Poverty is recognized as the second social determinants of health. According to Mathers et al (2015), people who are living in poverty have higher rates of injury, disability and worse self-reported health that lowers their life expectancy. Poverty also translates to a lower level of income thus one is unable to take care of her or his basic needs. It is also observed that poverty causes the social exclusion of people. Poverty excludes individuals from participating materially or socially in community activities, making the people unable to access most of the social amenities offered within the community. The lower level of income and a higher risk of being unhealthy that is associated with poverty make it set back life expectancy. People living in poverty are likely to have a lower life expectancy in comparison with the rich.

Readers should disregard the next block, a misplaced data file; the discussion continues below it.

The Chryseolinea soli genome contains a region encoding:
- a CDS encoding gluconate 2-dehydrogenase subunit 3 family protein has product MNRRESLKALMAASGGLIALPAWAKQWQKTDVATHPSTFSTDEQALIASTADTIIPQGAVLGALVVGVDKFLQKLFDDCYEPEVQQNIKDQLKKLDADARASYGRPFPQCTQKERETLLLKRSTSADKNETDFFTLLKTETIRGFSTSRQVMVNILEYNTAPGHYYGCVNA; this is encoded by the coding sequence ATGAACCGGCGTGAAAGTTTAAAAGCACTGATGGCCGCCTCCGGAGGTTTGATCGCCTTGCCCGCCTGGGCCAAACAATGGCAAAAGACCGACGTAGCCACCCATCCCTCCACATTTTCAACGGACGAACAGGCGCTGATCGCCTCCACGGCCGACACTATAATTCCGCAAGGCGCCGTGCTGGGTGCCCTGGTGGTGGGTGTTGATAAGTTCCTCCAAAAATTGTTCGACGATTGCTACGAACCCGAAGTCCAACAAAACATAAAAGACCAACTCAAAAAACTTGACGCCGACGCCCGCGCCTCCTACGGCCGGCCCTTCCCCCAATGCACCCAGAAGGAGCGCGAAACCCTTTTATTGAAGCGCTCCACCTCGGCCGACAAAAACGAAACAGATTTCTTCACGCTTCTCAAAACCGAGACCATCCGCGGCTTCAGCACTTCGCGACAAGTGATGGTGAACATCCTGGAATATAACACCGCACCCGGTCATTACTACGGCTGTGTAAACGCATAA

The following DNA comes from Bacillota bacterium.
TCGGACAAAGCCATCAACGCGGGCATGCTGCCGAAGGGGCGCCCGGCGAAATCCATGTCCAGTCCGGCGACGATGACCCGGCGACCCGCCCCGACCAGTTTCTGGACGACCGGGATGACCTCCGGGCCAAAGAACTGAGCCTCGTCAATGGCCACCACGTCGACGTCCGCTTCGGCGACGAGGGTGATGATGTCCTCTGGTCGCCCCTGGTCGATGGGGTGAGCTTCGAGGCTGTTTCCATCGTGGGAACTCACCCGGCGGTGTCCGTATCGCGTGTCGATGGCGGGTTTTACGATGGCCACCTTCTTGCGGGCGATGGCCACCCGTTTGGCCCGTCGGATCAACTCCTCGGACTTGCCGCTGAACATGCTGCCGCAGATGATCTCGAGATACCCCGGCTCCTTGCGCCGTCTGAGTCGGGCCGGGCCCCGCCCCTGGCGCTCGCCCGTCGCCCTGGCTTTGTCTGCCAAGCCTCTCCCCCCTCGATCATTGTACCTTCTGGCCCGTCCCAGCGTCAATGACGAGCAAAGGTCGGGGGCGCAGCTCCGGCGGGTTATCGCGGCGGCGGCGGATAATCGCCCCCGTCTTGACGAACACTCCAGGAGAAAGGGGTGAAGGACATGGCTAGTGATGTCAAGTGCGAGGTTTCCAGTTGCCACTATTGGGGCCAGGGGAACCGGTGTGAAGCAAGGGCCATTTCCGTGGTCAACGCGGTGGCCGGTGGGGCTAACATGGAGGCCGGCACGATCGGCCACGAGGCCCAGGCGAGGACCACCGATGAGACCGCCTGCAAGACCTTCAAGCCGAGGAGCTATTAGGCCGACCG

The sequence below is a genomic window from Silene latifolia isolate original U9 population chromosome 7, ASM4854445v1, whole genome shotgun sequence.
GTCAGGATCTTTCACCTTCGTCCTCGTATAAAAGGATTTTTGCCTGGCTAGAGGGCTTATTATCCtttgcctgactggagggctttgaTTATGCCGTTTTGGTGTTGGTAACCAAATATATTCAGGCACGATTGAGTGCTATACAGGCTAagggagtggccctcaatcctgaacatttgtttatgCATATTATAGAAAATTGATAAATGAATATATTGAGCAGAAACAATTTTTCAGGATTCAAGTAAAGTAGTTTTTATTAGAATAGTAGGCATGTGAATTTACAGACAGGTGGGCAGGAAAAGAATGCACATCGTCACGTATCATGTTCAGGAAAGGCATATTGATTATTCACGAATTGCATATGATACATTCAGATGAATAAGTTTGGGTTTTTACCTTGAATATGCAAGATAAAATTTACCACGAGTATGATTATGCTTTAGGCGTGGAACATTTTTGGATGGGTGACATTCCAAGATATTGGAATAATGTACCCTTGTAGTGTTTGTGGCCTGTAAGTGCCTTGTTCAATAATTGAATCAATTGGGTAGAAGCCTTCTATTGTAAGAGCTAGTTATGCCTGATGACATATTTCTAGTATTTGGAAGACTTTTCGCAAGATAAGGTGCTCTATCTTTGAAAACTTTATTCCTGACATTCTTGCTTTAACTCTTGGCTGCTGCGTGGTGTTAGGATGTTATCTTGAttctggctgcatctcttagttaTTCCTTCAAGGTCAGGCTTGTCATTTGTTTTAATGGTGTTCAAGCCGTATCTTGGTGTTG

Employment is the third Social determinants of health. The major determinant of an adequate and steady income is paid employment. Apart from providing income to individuals, employment enhances the social esteem and status of a person within society. Moreover, those who are employed are likely to participate fully in different community activities (Avendano & Kawachi, 2014). Significant evidence has also suggested that unemployment is detrimental to one’s health. The depressions developed as a result of unemployment as well as the problems encountered by those who are unemployed exposes them to a higher risk of both physical and mental illness (Tucker-Drob & Briley, 2014). As such, employment is the Social determinants of health. Those who are employed are likely to have a higher and steady income, and a peaceful mind thus a higher value of life expectancy. The reverse holds, for the unemployed population in both India and New Zealand.